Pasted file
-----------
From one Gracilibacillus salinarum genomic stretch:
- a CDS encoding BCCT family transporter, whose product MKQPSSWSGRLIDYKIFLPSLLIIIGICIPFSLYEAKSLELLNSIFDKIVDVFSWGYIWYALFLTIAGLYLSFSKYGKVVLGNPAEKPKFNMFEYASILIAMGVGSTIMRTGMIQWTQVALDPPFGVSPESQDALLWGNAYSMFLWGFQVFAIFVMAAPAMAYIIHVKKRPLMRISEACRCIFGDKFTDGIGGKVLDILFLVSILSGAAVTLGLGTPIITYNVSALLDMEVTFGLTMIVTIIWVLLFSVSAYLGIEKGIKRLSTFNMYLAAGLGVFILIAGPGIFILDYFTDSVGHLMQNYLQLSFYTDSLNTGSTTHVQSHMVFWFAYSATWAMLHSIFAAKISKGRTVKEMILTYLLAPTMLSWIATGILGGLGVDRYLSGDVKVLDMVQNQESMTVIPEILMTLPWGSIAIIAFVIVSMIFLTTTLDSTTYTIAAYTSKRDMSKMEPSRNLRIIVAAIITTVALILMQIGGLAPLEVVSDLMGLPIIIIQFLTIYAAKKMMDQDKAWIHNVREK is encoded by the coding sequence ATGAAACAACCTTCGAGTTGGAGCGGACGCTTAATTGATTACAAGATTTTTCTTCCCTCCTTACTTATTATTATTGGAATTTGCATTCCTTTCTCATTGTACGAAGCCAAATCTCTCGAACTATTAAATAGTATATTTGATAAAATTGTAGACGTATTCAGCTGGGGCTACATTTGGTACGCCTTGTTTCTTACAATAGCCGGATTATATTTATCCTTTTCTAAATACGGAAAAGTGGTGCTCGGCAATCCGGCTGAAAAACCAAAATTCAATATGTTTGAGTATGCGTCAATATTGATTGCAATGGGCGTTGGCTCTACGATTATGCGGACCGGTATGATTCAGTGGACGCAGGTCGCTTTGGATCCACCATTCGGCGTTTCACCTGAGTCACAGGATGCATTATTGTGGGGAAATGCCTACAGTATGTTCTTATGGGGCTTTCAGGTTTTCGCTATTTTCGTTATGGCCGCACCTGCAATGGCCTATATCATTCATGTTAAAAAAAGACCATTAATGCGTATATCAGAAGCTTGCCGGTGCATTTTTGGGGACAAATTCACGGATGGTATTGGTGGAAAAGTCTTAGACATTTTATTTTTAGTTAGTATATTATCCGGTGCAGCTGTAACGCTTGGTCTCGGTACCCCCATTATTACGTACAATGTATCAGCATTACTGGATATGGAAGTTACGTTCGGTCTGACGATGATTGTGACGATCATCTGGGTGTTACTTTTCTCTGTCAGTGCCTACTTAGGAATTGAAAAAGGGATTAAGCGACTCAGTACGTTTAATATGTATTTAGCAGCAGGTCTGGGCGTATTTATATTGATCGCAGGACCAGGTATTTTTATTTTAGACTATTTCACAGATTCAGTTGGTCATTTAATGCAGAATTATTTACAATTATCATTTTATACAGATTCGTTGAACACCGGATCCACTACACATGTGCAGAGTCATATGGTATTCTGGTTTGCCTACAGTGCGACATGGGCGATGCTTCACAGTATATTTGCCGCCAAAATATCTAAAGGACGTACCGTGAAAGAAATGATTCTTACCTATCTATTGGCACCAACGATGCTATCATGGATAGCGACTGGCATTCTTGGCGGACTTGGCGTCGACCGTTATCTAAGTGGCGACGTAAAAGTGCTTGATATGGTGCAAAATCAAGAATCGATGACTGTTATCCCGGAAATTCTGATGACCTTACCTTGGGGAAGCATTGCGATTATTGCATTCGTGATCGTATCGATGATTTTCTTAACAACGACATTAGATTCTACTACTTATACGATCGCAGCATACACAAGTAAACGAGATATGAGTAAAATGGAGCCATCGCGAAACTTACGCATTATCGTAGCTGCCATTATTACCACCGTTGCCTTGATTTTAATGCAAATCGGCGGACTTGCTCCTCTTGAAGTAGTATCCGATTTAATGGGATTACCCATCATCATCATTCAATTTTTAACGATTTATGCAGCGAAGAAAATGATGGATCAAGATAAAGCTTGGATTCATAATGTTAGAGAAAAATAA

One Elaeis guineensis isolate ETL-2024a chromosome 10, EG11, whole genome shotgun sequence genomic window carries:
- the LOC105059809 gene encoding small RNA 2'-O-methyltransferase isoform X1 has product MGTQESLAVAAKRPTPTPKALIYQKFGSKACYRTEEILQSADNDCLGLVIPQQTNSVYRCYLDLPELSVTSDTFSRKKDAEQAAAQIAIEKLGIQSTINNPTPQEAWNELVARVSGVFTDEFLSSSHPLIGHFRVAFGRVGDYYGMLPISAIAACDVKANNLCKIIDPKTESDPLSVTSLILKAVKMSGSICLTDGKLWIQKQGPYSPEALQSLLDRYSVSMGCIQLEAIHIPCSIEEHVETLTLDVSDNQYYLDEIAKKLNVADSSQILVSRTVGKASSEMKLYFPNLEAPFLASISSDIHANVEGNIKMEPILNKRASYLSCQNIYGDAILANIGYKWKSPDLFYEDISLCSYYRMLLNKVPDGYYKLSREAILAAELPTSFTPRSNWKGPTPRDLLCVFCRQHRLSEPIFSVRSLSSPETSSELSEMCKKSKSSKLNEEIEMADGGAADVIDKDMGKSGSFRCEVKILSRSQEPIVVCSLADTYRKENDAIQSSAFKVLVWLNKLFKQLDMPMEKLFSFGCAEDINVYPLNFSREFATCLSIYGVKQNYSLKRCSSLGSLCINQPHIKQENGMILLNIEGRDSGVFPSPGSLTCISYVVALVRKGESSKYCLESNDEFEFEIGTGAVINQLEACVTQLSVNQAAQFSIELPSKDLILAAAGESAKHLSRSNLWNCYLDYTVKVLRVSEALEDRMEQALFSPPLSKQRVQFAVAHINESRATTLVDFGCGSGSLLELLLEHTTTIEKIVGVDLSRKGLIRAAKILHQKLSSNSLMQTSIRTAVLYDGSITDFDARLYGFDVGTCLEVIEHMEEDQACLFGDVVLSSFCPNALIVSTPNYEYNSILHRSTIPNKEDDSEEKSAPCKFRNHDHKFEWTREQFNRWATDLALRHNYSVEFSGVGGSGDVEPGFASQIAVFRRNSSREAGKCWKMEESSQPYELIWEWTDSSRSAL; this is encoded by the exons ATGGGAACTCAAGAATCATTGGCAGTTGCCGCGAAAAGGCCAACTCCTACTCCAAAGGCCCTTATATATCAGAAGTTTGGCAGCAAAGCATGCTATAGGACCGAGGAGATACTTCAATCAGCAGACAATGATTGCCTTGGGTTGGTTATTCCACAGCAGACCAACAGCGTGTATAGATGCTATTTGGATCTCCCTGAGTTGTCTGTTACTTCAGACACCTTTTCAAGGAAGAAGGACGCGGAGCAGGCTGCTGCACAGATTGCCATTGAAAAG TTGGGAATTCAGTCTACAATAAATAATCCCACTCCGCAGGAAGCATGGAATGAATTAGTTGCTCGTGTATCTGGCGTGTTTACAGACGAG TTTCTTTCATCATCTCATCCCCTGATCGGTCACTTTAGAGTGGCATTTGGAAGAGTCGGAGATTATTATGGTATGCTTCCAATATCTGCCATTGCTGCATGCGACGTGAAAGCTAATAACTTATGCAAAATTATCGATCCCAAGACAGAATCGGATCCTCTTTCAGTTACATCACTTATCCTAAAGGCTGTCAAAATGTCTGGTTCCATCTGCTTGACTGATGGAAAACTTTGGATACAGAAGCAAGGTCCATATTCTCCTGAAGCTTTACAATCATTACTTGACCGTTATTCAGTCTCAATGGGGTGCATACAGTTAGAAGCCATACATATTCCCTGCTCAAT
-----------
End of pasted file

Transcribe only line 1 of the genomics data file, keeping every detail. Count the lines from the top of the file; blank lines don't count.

From one Gracilibacillus salinarum genomic stretch: